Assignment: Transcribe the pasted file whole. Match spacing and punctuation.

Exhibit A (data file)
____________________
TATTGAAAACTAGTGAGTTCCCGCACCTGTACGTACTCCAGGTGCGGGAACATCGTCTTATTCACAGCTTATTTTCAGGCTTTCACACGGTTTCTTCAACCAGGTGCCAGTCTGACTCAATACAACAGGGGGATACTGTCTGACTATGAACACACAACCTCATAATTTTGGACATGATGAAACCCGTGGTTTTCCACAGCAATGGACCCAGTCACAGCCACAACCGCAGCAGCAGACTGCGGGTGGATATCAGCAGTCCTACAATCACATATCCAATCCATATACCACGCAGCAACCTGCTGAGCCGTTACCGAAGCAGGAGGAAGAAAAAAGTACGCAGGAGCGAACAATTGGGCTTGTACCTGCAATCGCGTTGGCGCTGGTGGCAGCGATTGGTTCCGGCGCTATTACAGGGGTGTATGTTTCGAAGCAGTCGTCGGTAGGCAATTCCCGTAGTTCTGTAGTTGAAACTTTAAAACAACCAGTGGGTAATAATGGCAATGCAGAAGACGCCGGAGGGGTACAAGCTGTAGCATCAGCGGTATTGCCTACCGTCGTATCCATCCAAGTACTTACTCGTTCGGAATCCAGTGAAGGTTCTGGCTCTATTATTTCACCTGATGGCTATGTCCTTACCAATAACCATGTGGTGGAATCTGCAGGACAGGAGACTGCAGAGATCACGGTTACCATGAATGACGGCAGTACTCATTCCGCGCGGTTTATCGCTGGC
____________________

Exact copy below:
TATTGAAAACTAGTGAGTTCCCGCACCTGTACGTACTCCAGGTGCGGGAACATCGTCTTATTCACAGCTTATTTTCAGGCTTTCACACGGTTTCTTCAACCAGGTGCCAGTCTGACTCAATACAACAGGGGGATACTGTCTGACTATGAACACACAACCTCATAATTTTGGACATGATGAAACCCGTGGTTTTCCACAGCAATGGACCCAGTCACAGCCACAACCGCAGCAGCAGACTGCGGGTGGATATCAGCAGTCCTACAATCACATATCCAATCCATATACCACGCAGCAACCTGCTGAGCCGTTACCGAAGCAGGAGGAAGAAAAAAGTACGCAGGAGCGAACAATTGGGCTTGTACCTGCAATCGCGTTGGCGCTGGTGGCAGCGATTGGTTCCGGCGCTATTACAGGGGTGTATGTTTCGAAGCAGTCGTCGGTAGGCAATTCCCGTAGTTCTGTAGTTGAAACTTTAAAACAACCAGTGGGTAATAATGGCAATGCAGAAGACGCCGGAGGGGTACAAGCTGTAGCATCAGCGGTATTGCCTACCGTCGTATCCATCCAAGTACTTACTCGTTCGGAATCCAGTGAAGGTTCTGGCTCTATTATTTCACCTGATGGCTATGTCCTTACCAATAACCATGTGGTGGAATCTGCAGGACAGGAGACTGCAGAGATCACGGTTACCATGAATGACGGCAGTACTCATTCCGCGCGGTTTATCGCTGGC